The Canvey Floods

'Beaver' 1953 by Kenneth MacKinnon

This article appeared in the Newspaper of the Students Union at the London School of Economics and Political Science (University of London)called ‘Beaver’ on the 24th February 1953.

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The high seas had tossed about the houseboats moored to the sea dykes; pitched and stranded at odd angles, they presented a sorry sight. Those I entered were strewn with tumbled furniture, crockery and clothing ; several of the occupants lay drowned and battered on the floor amongst their ruined possessions. I helped the stretcher-bearers of the Salvation Army to remove the bodies.

On Monday, the Air Force and Army began repairing the sea walls with sand­bags. Taking over a boat, a friend and I ferried sandbags to the outer sea walls, where the troops were working. The Service men did not appear to take their work seriously, some spent the day in a public house, and the two cafes nearby were filled with Service men all day.

On Tuesday the dykes had to be con­siderably strengthened in order to with­stand the sea. I feel that this job might have been fully accomplished on the first day with efficient organisation and more esprit de corps.

Rescue work progressed steadily but haphazardly. A house some fifty yards from the main avenue was found to contain a woman who had survived on top of a table for three days. For two of these days the search party had been in the immediate vicinity and the boat ferrying sandbags had been continually passing her. When she was eventually rescued I was casually informed that I could, if I cared, go and find an ambu­lance! After some delay my friend and I located an ambulance and lost no time in reaching the woman. She was offered a flask of whisky which she eagerly accepted and might well have drained had she not been prevented.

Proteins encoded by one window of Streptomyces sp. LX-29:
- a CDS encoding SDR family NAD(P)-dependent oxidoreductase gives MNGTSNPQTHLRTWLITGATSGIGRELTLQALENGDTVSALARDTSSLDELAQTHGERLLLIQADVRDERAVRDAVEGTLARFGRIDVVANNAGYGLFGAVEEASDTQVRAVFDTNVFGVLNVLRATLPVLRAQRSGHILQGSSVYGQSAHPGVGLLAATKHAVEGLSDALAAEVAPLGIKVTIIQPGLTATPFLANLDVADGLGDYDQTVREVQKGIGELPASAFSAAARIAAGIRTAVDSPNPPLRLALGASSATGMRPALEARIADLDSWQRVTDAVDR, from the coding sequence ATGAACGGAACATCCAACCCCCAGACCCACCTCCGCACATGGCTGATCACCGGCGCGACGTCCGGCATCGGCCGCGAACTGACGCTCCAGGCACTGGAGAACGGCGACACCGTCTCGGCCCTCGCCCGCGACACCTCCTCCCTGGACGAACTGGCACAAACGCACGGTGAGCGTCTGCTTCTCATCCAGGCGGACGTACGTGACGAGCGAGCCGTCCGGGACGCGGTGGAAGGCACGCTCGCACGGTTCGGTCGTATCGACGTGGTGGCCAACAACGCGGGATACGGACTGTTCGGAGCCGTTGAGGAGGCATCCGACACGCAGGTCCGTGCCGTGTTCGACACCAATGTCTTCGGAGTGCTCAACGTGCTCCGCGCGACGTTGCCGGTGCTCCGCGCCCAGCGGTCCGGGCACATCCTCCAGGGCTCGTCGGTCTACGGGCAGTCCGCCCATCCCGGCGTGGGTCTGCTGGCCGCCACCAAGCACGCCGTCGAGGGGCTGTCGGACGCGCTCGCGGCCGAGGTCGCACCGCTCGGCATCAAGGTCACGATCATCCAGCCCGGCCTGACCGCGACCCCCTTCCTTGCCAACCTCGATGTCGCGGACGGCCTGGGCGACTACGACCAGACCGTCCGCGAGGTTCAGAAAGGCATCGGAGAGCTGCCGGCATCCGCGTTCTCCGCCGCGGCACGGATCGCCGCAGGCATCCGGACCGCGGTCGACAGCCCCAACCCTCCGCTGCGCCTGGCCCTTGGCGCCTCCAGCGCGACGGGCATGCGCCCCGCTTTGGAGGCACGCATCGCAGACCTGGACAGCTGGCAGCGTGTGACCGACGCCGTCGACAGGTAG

Whilst returning with the boat for more sandbags we searched nearby houses for other victims; in one we observed a pair of feet projecting from under a wardrobe which had fallen across the bed; on entering and remov­ing the wardrobe we discovered, to our relief, that the “feet” were merely a pair of shoes. Other houses we entered contained the bodies of the occupants lying upon the furniture where the receding water had left them.

On Monday, as I was leaving, I met David Kingsley waiting for transport to take him off the island. He told me his home was standing in four feet of water.

I feel that I must criticise the manner in which the rescue work was carried out in the area where I was working. It seemed to be inadequate and hap­hazard. Had the dinghies and “flatties” of Benfleet and Leigh been com­mandeered, they could have been manned with volunteer crews and thorough search made of the area on Monday, with a probable saving of life and a certain easing of anxiety. As it was, many of us were still uncertain of the fate of relatives four days after the disaster.

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